The number of security vulnerabilities continues to skyrocket. After setting a record last year, the number of reported Common Vulnerabilities and Exposures (CVEs) is on pace to set yet another record this year.
In 2017, more than 14,000 CVEs were reported, affecting a vast range of devices, systems and applications. So far in 2018, more than 12,000 CVEs have been reported, and if that pace continues, we should move past last year’s record number in the next two months.
If you design or produce an IoT device or other embedded system product, how do you manage that rising tide of vulnerabilities?
How do you cut through the noise and focus on only those vulnerabilities that matter to your devices and versions in deployment?
These questions are at the heart of vulnerability management, the process of monitoring, analyzing and fixing the vulnerabilities that may affect your devices and ultimately put your customers’ deployments at risk of compromise.
Internet of Things device security has become an increasingly critical issue as more security researchers report evidence of compromises and identity exploits designed to take advantage of security gaps in systems and deployment configurations.
At Timesys, we work with leading device makers to implement the best practices for designing security into their systems and maintaining the security over the lifecycle of the products. These best practices include:
Device hardening: How can you prevent attackers from compromising a device and, if they do, how can you limit the damage they can do?
Device security auditing is a type of vulnerability assessment. that is an important first step in device hardening, effectively testing the device to determine its potential security gaps or configuration issues.
Our Secure by Design offering includes security audits and device hardening to enable your products to be more secure from the ground up.
Patch management: Given the vast number of vulnerabilities being reported, understanding which systems or software components need to be updated with a security patch and then applying patches can be a major challenge.
Managing patching at scale is also part of the reason that IoT security can be so challenging.
Timesys Security Vulnerability and Patch Notification can inform you about the available patches for embedded open source software components used in your devices. That accelerates mitigation of vulnerabilities and reduces the risk of your customer suffering a breach.
CVE Monitoring: The flood of CVE notifications can be daunting, but a system for monitoring, analyzing and mitigating vulnerabilities will streamline and simplify the process.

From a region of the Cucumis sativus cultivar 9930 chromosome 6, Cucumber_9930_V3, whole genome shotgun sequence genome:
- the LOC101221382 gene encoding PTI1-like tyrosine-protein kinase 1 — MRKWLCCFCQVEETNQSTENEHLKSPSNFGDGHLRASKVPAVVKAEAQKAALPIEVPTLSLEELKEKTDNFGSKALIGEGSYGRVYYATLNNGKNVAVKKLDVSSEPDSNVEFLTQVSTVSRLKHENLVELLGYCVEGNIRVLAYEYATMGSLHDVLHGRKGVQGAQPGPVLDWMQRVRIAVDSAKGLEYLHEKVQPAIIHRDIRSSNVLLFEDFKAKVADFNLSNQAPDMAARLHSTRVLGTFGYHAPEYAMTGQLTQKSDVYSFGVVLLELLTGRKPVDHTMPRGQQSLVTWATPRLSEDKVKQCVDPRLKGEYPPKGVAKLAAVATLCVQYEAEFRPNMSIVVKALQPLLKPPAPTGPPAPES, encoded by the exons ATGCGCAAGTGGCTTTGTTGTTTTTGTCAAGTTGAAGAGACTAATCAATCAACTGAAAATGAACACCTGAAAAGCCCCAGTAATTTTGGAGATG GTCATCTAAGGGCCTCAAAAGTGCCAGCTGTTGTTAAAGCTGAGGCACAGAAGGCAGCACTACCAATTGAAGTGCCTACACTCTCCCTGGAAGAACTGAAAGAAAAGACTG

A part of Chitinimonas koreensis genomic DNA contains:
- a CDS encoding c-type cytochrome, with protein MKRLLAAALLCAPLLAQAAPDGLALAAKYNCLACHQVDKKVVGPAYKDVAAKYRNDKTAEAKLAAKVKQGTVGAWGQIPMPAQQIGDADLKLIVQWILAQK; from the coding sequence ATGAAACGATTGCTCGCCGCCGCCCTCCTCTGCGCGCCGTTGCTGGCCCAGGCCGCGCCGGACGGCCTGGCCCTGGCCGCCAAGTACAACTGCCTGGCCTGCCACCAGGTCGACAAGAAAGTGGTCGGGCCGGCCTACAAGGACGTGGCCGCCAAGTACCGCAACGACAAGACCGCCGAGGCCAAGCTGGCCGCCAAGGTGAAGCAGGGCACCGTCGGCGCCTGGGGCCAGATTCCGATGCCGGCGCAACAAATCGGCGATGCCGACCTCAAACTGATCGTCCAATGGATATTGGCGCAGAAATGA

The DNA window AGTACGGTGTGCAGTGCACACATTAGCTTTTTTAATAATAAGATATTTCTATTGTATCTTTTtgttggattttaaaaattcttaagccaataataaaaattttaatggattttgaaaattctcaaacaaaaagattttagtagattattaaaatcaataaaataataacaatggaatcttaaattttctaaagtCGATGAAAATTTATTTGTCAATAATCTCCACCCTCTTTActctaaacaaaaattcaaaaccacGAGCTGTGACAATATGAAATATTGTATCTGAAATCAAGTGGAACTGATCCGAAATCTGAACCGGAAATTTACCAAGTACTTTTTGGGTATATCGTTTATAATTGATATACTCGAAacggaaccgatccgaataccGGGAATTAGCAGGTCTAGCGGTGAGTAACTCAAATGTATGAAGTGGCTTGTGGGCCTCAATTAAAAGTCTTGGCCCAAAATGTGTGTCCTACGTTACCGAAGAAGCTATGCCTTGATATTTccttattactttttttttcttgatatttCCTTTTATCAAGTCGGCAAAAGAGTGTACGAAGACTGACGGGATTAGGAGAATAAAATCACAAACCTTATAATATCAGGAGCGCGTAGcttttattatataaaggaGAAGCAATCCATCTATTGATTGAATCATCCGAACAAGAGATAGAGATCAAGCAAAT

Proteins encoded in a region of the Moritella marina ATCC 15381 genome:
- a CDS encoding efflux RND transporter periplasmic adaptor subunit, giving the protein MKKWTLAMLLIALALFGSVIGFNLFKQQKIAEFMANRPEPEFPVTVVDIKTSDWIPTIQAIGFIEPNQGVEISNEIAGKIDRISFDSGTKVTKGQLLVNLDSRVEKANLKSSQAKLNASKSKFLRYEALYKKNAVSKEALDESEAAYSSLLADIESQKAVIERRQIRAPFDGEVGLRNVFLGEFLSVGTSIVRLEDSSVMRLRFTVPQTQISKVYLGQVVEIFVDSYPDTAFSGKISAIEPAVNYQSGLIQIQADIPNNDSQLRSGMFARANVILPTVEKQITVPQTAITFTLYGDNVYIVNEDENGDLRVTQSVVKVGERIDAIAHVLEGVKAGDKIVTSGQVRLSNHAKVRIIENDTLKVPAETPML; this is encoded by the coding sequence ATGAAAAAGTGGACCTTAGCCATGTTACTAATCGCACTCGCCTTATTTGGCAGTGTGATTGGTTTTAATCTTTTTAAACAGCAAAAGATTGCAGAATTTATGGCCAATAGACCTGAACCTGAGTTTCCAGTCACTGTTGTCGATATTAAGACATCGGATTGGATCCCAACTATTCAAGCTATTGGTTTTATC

Our CVE monitoring and notification enables you to quickly understand which of the flood of CVE notifications will require action on your part and help to accelerate the response.
That’s especially important in the age of increasing IoT attacks, in which a zero day exploit may emerge that puts your IoT customers at risk.
Timesys TRST Product Protection
At Timesys we have been working with IoT device manufacturers to improve embedded system IoT security across a wide range of device types and applications.
Our Threat Resistance Security Technology (TRST) Product Protection Solutions will help you ensure your embedded products are secure by design, and that they stay secure throughout their lifecycles. Our embedded system security offerings simplify IoT device security for your products and customers.
Contact us to learn more.
Timesys has extensive experience with embedded system development and lifecycle management. Timesys has been instrumental in working with global leader semiconductor manufacturers with smart, quick and quality solutions for highly complex systems with accelerated product innovation and multiple product variants.
You are absolutely correct that there are many elements that should come before the actual auditing step. My statement in the blog was over-simplifying with an assumption that security requirements gathering, initial secure design and other steps had already taken place. I’d also say that hardening can be conducted for products that have already been designed without security consideration for a particular application, or that will be deployed in a new type of environment or use case from originally intended. A hardening exercise for those cases would involve initially assessing and analyzing vulnerabilities by performing an audit that would help prioritize fixing the high risk issues. Thanks for the comment and the observation.
“Device security auditing is a type of vulnerability assessment. that is an important first step in device hardening,……” – disagreed. it is not the first step. neither device security auditing or the vulnerability assessment in general should be the FIRST step in device hardening. It should be the LAST step.